Getting to know your core + floor like never before..




Core + Floor

#blowbeforeyougo #restorethefloor #alignmentiskey

The pelvic floor is a layer of muscles that sit in the bottom of the pelvis and support the pelvic organs. A healthy pelvic floor is like a trampoline that stretches from your pubic bone at the front, to your tailbone at the back and side to side out to each of your SIT bones – the two bony points you can feel when you sit on your bottom. If you have a look at the diagram below you can see how the pelvic floor works to hold up the bladder, uterus and bowel. The pelvic floor has 3 passages where these organs pass through. In a normal functioning system, the pelvic floor muscles wrap tightly around these holes to keep the passages shut and stop or control the release of urine, faeces (poo) and wind.


There are a number of things that can cause loosening/weakening of the pelvic floor or a dysfunctional system – This is where a private woman’s health consult may come in handy for you. Some of these things include pregnancy and childbirth, constipation or straining on the toilet and heavy lifting coupled with breath holding.

Take a moment to think about what happens when you take a breath – the increased pressure in your tummy causes your diaphragm (big breathing muscle) to descend, pushing your organs and pelvic floor downwards. Studies have shown that if you hold your breath while you are lifting, that pressure in your tummy is increased even more, pushing down on your pelvic floor and causing it to lengthen and weaken.


Our “core” is often mistaken for our outer abdominal muscles (the muscles that give you a six pack), but it actually lives deeper down underneath these muscles. Historically, Physio’s have spent a lot of time assessing activation and control of the core muscles, however, evidence and thinking is now moving towards the idea that our core activates subconsciously, and by putting our bodies in their proper alignment we are able exploit this subconscious activation and create the best possible internal environment to support movement.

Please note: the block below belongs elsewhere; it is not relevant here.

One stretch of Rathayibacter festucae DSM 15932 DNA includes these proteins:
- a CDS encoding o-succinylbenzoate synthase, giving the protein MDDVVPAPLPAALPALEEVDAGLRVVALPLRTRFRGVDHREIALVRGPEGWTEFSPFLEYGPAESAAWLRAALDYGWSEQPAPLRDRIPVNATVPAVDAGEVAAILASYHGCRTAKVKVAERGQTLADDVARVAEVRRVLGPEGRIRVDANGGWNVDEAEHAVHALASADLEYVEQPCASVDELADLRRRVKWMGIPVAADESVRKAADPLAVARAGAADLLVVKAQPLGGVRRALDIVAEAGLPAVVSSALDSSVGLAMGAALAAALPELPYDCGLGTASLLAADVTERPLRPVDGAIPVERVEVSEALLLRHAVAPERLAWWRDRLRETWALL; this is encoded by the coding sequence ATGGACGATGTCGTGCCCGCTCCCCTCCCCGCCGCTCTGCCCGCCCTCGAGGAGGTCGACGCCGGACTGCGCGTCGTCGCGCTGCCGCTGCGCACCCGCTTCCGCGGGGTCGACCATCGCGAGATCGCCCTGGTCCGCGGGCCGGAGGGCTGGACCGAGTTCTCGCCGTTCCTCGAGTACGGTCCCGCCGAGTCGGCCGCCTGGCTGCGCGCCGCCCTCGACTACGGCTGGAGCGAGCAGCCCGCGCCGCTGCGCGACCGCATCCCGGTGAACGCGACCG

Below is a short 3-minute clip from the AMAZING women’s health Physiotherapist Julie Wiebe on how our alignment affects muscle activation (it’s well worth the 3 minutes!)

The take home message this week is that our bodies are strong and robust structures that are made for movement. In class we need to build confidence to exercise our bodies in a challenging way without the need to brace our tummies and hold our breath – which leads me to our homework for this week.

Single Leg Lifts


  • Check your alignment (pelvic neutral, ribcage flat)
  • Practice your breathing – remember to blow before you go
  • Practice bringing one leg into table top (1), then straightening your leg out (2)
  • Finish the movement by inhaling as you bring your foot back onto the mat
  • Swap sides – Try and do 5x each side

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